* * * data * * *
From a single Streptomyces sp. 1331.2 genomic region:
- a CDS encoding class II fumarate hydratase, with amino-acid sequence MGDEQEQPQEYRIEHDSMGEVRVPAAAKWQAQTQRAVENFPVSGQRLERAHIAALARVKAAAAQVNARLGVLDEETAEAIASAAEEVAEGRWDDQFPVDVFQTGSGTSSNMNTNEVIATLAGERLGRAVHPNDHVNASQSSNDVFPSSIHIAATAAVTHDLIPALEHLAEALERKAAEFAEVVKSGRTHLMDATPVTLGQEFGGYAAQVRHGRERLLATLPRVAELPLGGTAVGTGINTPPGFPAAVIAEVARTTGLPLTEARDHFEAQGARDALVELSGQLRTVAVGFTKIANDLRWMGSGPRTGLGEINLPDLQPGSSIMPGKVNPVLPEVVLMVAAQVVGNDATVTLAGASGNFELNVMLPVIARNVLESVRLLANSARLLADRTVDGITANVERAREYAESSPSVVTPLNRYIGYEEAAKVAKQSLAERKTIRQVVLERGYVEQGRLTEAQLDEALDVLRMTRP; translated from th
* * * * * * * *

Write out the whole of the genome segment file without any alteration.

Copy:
From a single Streptomyces sp. 1331.2 genomic region:
- a CDS encoding class II fumarate hydratase, with amino-acid sequence MGDEQEQPQEYRIEHDSMGEVRVPAAAKWQAQTQRAVENFPVSGQRLERAHIAALARVKAAAAQVNARLGVLDEETAEAIASAAEEVAEGRWDDQFPVDVFQTGSGTSSNMNTNEVIATLAGERLGRAVHPNDHVNASQSSNDVFPSSIHIAATAAVTHDLIPALEHLAEALERKAAEFAEVVKSGRTHLMDATPVTLGQEFGGYAAQVRHGRERLLATLPRVAELPLGGTAVGTGINTPPGFPAAVIAEVARTTGLPLTEARDHFEAQGARDALVELSGQLRTVAVGFTKIANDLRWMGSGPRTGLGEINLPDLQPGSSIMPGKVNPVLPEVVLMVAAQVVGNDATVTLAGASGNFELNVMLPVIARNVLESVRLLANSARLLADRTVDGITANVERAREYAESSPSVVTPLNRYIGYEEAAKVAKQSLAERKTIRQVVLERGYVEQGRLTEAQLDEALDVLRMTRP; translated from th